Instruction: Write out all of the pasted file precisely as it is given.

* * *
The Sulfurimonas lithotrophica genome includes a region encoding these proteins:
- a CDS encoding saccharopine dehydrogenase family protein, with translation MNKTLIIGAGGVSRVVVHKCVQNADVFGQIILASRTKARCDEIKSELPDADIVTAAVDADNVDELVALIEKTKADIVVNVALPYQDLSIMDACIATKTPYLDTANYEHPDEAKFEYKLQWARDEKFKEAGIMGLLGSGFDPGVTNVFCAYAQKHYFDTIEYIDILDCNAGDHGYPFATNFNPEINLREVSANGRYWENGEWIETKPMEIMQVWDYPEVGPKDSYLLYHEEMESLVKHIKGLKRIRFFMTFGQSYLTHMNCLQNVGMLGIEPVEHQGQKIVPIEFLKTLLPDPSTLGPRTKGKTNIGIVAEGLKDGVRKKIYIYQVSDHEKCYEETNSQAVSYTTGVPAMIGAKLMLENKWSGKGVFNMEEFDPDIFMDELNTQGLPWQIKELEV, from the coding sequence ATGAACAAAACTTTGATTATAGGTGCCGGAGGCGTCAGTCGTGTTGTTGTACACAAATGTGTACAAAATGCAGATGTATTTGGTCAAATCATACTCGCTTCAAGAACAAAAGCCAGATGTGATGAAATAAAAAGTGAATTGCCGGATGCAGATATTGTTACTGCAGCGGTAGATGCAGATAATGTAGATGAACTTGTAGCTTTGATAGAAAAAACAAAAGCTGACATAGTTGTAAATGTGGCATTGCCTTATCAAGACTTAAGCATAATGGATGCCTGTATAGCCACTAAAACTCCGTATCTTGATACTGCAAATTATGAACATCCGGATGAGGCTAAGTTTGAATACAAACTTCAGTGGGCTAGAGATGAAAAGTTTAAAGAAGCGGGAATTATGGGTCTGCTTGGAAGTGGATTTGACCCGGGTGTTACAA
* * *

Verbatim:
The Sulfurimonas lithotrophica genome includes a region encoding these proteins:
- a CDS encoding saccharopine dehydrogenase family protein, with translation MNKTLIIGAGGVSRVVVHKCVQNADVFGQIILASRTKARCDEIKSELPDADIVTAAVDADNVDELVALIEKTKADIVVNVALPYQDLSIMDACIATKTPYLDTANYEHPDEAKFEYKLQWARDEKFKEAGIMGLLGSGFDPGVTNVFCAYAQKHYFDTIEYIDILDCNAGDHGYPFATNFNPEINLREVSANGRYWENGEWIETKPMEIMQVWDYPEVGPKDSYLLYHEEMESLVKHIKGLKRIRFFMTFGQSYLTHMNCLQNVGMLGIEPVEHQGQKIVPIEFLKTLLPDPSTLGPRTKGKTNIGIVAEGLKDGVRKKIYIYQVSDHEKCYEETNSQAVSYTTGVPAMIGAKLMLENKWSGKGVFNMEEFDPDIFMDELNTQGLPWQIKELEV, from the coding sequence ATGAACAAAACTTTGATTATAGGTGCCGGAGGCGTCAGTCGTGTTGTTGTACACAAATGTGTACAAAATGCAGATGTATTTGGTCAAATCATACTCGCTTCAAGAACAAAAGCCAGATGTGATGAAATAAAAAGTGAATTGCCGGATGCAGATATTGTTACTGCAGCGGTAGATGCAGATAATGTAGATGAACTTGTAGCTTTGATAGAAAAAACAAAAGCTGACATAGTTGTAAATGTGGCATTGCCTTATCAAGACTTAAGCATAATGGATGCCTGTATAGCCACTAAAACTCCGTATCTTGATACTGCAAATTATGAACATCCGGATGAGGCTAAGTTTGAATACAAACTTCAGTGGGCTAGAGATGAAAAGTTTAAAGAAGCGGGAATTATGGGTCTGCTTGGAAGTGGATTTGACCCGGGTGTTACAA